Your dachshund has a long, burdensome load to carry on those short little legs. The overall shape of a dachshund places this breed at a high risk for back injuries and degenerative conditions in the vertebral column. Some back problems can result in paralysis. Recognizing the signs of a back problem will enable you to promptly pursue the treatment that can make a significant difference in your dog’s future quality of life.
Intervertebral Disc Disease
Intervertebral disc disease is the most common affliction in dachshunds. Intervertebral disc disease is a painful condition that can have debilitating consequences. It affects the spinal discs that are found in between the vertebrae along the back and neck. These discs act as shock absorbers that allow the dog’s back to move and flex without the vertebrae making direct contact on the spinal cord. A degenerating disc has a high risk for herniation, which is also called a slipped or ruptured disc. Once this occurs, pressure and injury can occur on the spinal cord, leading to pain, reduced mobility, weakness and paralysis. Intervertebral disc disease affects many breeds, often developing as a dog’s vertebral column sustains the wear and tear of aging. In chondrodystrophoid breeds, meaning dwarfed breeds that include dachshunds, intervertebral disc disease can set in as early as one to two years of age.
The long, low-slung nature of a dachshund’s back predisposes the breed to back injuries, including soft tissue damage, pulled muscles, fractured vertebrae and dislocations. Physical activities that other breeds engage in every day without consequence can be hazardous for a dachshund. These injuries can result from jumping, running too fast in pursuit of a squirrel, rough play with other dogs or with human family members and from quick and sudden movements that twist or turn the vertebral column.
Symptoms of Back Problems in Dachshunds
Some dogs that sustain a herniated disc can go from walking to being paralyzed in a matter of a few hours. Some owners have been known to return home after a day of work to find their dachshund unable to walk. There are less dramatic early symptoms that can present with back problems in dachshunds, such as yelping out in pain when lifted or when shifting positions. Other signs to be aware of include changes in posture, such as an arched back, an extended neck or a head that is carried low. Weakness in the rear legs, trembling, diminished balance or coordination and a sharp decrease in activity may also be evident.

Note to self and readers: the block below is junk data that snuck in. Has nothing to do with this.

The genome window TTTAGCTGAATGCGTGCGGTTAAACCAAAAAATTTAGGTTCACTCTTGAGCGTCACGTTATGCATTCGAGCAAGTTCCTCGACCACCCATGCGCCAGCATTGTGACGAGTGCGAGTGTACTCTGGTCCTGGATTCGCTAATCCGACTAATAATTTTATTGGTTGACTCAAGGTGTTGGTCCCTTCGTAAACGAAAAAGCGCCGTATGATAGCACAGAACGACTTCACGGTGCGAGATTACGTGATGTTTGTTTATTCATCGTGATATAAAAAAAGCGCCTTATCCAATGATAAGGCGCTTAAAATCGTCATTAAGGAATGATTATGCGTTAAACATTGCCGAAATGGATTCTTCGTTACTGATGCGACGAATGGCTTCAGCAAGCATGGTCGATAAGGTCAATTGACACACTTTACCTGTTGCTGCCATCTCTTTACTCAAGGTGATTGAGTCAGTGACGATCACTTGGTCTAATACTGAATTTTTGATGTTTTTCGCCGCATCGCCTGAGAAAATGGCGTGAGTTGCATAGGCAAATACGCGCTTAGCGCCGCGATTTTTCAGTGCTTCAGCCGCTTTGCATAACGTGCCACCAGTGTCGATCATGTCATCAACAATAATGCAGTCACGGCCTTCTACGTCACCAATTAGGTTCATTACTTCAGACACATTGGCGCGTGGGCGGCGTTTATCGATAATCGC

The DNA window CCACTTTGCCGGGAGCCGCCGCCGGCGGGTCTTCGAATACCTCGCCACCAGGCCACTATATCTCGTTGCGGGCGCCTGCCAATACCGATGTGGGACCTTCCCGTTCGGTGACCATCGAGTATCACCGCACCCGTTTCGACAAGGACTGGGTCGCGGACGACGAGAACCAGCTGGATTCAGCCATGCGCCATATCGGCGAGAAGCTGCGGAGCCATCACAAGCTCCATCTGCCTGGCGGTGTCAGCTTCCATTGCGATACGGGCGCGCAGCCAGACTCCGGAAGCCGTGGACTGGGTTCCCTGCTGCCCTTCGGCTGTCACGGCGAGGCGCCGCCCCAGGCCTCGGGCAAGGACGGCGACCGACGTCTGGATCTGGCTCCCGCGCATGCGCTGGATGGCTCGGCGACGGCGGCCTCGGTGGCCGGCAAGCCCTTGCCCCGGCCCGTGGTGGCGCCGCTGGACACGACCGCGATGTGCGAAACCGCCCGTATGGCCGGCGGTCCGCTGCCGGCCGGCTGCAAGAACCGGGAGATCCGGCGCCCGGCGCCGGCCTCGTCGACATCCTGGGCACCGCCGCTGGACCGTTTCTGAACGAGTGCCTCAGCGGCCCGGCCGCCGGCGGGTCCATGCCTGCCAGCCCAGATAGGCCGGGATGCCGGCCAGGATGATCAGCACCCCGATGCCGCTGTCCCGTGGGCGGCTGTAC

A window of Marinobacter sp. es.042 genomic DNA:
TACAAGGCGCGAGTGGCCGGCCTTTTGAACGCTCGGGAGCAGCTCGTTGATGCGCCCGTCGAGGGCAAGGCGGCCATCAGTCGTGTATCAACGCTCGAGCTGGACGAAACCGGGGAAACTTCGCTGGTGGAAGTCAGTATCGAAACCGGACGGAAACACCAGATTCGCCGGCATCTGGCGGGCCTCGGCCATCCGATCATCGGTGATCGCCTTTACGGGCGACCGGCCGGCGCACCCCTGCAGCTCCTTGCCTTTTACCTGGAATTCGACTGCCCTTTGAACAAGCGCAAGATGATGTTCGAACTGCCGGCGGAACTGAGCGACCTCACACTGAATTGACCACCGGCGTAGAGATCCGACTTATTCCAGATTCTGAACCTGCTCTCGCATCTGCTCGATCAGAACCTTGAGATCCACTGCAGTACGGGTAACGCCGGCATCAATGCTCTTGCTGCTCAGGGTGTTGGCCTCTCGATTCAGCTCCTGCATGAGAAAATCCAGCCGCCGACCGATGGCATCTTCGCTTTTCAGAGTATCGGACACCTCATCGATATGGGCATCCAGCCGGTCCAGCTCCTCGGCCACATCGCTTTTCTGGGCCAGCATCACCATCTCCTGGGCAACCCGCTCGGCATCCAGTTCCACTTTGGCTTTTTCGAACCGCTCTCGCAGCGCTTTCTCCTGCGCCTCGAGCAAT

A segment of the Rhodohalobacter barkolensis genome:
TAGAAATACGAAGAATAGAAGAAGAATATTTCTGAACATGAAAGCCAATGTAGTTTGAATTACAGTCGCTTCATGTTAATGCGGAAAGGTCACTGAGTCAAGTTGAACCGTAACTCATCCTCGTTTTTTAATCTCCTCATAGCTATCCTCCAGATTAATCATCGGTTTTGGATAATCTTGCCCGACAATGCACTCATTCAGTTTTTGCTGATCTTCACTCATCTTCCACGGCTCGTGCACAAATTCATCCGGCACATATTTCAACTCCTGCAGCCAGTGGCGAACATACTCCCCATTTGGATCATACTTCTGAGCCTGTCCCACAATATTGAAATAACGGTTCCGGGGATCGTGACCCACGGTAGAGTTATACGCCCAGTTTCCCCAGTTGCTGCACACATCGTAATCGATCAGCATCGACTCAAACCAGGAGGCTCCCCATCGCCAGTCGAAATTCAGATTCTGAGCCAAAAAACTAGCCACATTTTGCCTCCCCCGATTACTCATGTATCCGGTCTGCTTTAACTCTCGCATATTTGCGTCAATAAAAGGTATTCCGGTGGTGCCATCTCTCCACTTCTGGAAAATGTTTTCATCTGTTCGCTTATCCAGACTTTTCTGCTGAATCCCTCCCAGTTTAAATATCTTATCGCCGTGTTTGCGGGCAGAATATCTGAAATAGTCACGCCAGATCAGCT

Dachshund Back Problems Diagnosis and Treatment
The key to increasing your dachshund’s chance for recovery lies with seeking immediate veterinary attention as soon as the symptoms of a back problem are observed. The faster the dog’s condition is evaluated and treated, the greater its chances will be for resuming a normal life. Diagnosing a dachshund’s back problem can range from manual manipulations as the veterinarian conducts a physical examination to assess an injury to myelogram imaging tests to diagnose intervertebral disc disease. Treatment will be dependent on the severity of the problem. Minor injuries may be treated with anti-inflammatory drugs, pain control medications and a course of strict cage rest. More serious conditions can require surgery. Some cases result in the need for a wheelchair-like cart to enable basic mobility for the remainder of the dog’s life.
Prevention of Back Problems in Dachshunds
You can take steps to reduce your dachshund’s risk for developing back problems. Be mindful of your dachshund’s weight, and make every effort to maintain a fit and trim physique. Being overweight means a heavier burden for your dachshund’s spine to support. Consider placing steps or a ramp for your dachshund to access a favorite elevated napping spot, such as your bed or the sofa, to eliminate the need to jump up and down. Prevent your dachshund from climbing up and down flights of stairs. To a dachshund, climbing those steps is similar to you climbing steps that are equal to your own height. Consider confining your dachshund to a crate or a room without high furniture or stairs when it is left home alone. Do not encourage jumping, running at high speeds, rough housing or tug of war games. Attach the leash to a harness instead of the dog’s collar when taking walks. Finally, no matter how cute the pose looks in picture books, do not teach your dachshund to sit up, stand up or walk on its hind legs.
Taking these precautions and knowing when your dachshund needs so see the veterinarian will enable your furry friend to enjoy a happy life.
Featured dog breed image: Cookie the Dachshund.